“Well, ya see, sir, I understand you’re lookin’ for sparrin’ partners for Apollo, and I jus’ want ta let ya know that I am very available.”
— “Rocky”, 1976 movie
I’ve just finished reading Seth Godin’s “The dip” where he advocates “quitting as an intelligent strategy”. Seth goes as long as suggesting that “(t)he only position you can count on now is best in the world”. One of examples in the book that particularly impressed me was Jack Welch, true to his “fix it, sell it or close it” principle. How many businesses are there that will dare to “sell a billion-dollar division that’s making a profit quite happily while ranking #4 in market share”? GE did exactly that.
Pause for a moment and look around. You’ll see a lot of companies that even do not dare dreaming about being the best in their world. Chances are all the companies you’ll see are of this very kind. No wonder. It’s hard to find those shooting for best in the world even going through mission statements of Fortune 500 companies. (Yes, I do understand that all these so-called mission statements can be, as Tom Fishburne suggests, just “laughable reading”.)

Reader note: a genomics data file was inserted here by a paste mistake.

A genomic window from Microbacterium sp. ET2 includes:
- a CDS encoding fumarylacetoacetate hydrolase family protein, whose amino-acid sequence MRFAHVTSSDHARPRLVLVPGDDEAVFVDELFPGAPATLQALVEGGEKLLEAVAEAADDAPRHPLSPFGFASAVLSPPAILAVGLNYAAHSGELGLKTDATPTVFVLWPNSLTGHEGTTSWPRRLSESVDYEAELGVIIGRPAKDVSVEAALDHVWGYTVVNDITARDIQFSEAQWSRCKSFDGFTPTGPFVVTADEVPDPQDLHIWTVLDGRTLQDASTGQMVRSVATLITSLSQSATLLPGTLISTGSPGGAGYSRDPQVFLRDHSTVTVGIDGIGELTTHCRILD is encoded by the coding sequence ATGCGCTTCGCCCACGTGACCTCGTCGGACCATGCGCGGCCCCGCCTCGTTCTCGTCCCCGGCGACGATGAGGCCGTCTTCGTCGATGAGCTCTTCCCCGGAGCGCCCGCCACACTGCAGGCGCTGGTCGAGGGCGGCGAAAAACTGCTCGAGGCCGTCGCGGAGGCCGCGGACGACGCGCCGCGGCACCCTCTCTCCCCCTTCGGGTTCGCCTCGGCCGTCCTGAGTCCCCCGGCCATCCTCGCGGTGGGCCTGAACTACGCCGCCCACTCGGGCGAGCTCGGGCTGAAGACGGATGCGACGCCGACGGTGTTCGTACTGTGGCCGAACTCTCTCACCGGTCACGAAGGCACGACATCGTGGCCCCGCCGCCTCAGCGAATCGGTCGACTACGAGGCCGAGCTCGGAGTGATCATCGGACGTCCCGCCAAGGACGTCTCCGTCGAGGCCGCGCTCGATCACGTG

You may argue that dominant number of shy enterprises is not a problem. Thankfully, businesses are free to die (which is rarely the case) or to sink into mediocrity. After all, Drucker hit the bull’s eye suggesting that “(k)nowledge workers outlive organizations, and they are mobile”. The problem is that organisation must embrace boldness as one of its core values in order to go for best in the world. And boldness is not fit for everyone.
This suggests that our society is misdesigned for everyone’s wellbeing. Now, it’s not a problem. It is disaster. Shall most of us change our value systems to include boldness into them then? Or shall we change the world so it permits ways to survival other than being best in the world? As humanity, are we facing the Dip, the Cul-de-Sac, or maybe the Cliff?